Last Friday, before the Senate went on recess, they unanimously passed the renewal of the USA PATRIOT Act. Lawmakers must meet in conference when they return in the fall to iron out differences between the House and Senate versions.
Among the changes:
- The Senate version would extend the library-search power for another four years, while the House would extend it for 10 years.
- Both the House and Senate versions would impose a stricter standard for obtaining library records. But the Senate version goes farther, requiring that records sought pertain to a foreign power, an agent of a foreign power or a person in contact with a suspected agent. The House version requires only a showing that the records be relevant to a counterterrorism or counterespionage investigation.
- The House version would require the FBI director approve a request for records from a library or bookstore. The Senate would mandate that the FBI director or his deputy must sign off on demands for library, bookstore, firearms or medical records.
- Both the Senate and the House would allow recipients to challenge an order before the secret Foreign Intelligence Surveillance Court, but the Senate version would allow the recipient to challenge the order and the gag rule preventing disclosure of the order.
- Both versions would make clear that a person could consult a lawyer without violating the gag rule.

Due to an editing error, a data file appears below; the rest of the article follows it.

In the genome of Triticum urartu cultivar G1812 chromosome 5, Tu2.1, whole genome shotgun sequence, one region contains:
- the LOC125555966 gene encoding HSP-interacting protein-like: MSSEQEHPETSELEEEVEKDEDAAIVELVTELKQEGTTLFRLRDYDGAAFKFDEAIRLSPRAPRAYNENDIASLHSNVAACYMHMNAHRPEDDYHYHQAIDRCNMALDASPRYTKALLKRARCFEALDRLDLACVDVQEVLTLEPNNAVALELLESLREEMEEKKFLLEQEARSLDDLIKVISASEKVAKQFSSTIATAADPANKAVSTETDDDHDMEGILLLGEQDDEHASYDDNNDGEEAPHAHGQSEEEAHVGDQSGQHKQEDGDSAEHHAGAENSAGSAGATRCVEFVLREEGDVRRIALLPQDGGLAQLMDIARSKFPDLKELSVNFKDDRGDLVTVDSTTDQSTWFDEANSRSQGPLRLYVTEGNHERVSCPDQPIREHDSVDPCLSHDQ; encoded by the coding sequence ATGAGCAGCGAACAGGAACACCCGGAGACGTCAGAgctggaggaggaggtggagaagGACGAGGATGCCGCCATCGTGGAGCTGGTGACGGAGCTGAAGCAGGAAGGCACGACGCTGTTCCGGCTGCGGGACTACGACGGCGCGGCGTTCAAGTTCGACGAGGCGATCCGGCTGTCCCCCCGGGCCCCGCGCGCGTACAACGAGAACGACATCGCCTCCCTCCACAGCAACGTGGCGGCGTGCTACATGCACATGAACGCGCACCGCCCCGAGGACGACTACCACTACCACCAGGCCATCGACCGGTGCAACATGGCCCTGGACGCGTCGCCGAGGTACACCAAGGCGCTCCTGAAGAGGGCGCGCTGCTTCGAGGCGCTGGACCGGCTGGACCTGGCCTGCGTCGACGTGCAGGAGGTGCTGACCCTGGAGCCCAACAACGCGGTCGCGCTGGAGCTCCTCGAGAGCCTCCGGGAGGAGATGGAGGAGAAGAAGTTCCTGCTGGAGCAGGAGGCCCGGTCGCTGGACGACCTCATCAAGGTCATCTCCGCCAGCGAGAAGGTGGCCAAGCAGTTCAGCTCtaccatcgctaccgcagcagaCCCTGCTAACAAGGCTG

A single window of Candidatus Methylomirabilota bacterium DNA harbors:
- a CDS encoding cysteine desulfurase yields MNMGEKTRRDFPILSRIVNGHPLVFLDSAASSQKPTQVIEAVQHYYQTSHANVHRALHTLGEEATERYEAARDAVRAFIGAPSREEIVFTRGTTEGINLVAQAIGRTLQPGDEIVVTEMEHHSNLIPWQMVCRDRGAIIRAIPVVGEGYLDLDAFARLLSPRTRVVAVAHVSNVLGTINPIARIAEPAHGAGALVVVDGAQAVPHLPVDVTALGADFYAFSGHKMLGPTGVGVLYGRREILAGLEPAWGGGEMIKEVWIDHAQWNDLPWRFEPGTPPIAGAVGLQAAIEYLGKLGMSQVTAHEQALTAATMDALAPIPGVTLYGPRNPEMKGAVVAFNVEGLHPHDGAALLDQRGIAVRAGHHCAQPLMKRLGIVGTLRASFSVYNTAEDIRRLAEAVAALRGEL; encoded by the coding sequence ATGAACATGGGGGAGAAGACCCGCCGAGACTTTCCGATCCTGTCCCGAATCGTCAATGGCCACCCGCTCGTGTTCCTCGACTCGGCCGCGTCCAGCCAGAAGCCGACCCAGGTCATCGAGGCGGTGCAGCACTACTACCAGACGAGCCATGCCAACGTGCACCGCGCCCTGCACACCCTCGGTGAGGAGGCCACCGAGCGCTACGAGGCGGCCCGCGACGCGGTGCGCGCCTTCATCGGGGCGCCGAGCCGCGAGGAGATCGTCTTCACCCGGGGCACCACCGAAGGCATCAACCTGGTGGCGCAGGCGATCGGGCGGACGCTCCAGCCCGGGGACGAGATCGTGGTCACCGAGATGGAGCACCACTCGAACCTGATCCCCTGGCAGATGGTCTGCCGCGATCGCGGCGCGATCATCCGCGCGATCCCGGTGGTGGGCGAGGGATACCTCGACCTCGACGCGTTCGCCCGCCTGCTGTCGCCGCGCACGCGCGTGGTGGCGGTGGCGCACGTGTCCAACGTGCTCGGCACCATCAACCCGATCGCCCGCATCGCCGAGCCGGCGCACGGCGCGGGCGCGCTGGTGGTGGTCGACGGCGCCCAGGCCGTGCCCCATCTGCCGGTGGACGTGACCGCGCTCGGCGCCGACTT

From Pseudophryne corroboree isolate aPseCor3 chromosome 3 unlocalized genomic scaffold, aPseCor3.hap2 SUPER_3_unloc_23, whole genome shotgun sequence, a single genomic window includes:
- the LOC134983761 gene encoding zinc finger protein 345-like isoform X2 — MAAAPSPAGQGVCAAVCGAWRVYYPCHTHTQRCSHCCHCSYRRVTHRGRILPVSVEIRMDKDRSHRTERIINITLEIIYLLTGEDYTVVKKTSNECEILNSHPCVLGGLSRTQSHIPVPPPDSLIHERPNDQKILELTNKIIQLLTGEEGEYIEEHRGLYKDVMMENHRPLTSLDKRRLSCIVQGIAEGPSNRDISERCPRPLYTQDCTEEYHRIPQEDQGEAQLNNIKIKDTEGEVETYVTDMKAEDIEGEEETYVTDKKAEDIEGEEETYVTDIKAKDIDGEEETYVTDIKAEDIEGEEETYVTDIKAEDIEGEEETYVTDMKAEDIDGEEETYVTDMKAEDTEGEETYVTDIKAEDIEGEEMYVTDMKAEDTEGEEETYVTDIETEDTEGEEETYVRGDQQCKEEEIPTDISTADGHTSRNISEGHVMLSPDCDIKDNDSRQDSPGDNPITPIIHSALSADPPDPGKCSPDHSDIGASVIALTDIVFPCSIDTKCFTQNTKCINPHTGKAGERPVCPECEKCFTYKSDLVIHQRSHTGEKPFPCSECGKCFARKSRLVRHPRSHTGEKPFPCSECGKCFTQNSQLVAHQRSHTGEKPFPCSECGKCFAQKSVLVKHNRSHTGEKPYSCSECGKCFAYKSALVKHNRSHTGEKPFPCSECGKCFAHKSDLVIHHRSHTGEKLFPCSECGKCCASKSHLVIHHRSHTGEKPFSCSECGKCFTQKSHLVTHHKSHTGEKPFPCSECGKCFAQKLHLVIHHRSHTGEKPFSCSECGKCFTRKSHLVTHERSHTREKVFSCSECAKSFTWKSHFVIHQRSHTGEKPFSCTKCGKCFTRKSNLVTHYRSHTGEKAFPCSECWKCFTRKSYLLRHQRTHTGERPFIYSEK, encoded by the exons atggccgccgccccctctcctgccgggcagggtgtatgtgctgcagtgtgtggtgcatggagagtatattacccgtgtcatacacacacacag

The controversy stems from National Security Letters, secret subpoenas which never see the inside of a courtroom and which have already been found unconstitutional by a district court. The government appealed, and the Electronic Frontier Foundation is fighting the appeal.
NSLs are practically immune to judicial review. They are accompanied by gag orders that allow no exception for talking to lawyers and provide no effective opportunity for the recipients to challenge them in court. This secret subpoena authority, which was expanded by the USA PATRIOT Act, could be applied to nearly any online service provider for practically any type of record, without a court ever knowing.
“The Constitution does not allow the FBI to secretly demand logs about Internet users’ Web browsing and email history based on vague claims of national security,’ said EFF attorney and Equal Justice Works/Bruce J. Ennis Fellow Kevin Bankston. “The district court’s decision that National Security Letters are unconstitutional should have been a wake-up call to the House of Representatives, which just voted to renew the PATRIOT Act without adding new checks against abuse.’
Although such protections are lacking in the PATRIOT renewal bill that the House of Representatives recently passed, they are included in the Senate bill. It is not yet clear whether those protections will be included in the final bill when it reaches the President’s desk. — Electronic Frontier Foundation
The EFF is urging that lawmakers support the Senate version, as it is more protective of civil liberties.
Personally I would have let the whole unconstitutional mess sunset. But it seems we’re stuck with it, at least for now. Either way it goes in conference committee, Bush will sign it. At this point the most we can really do is try to limit the damage this renewal will cause.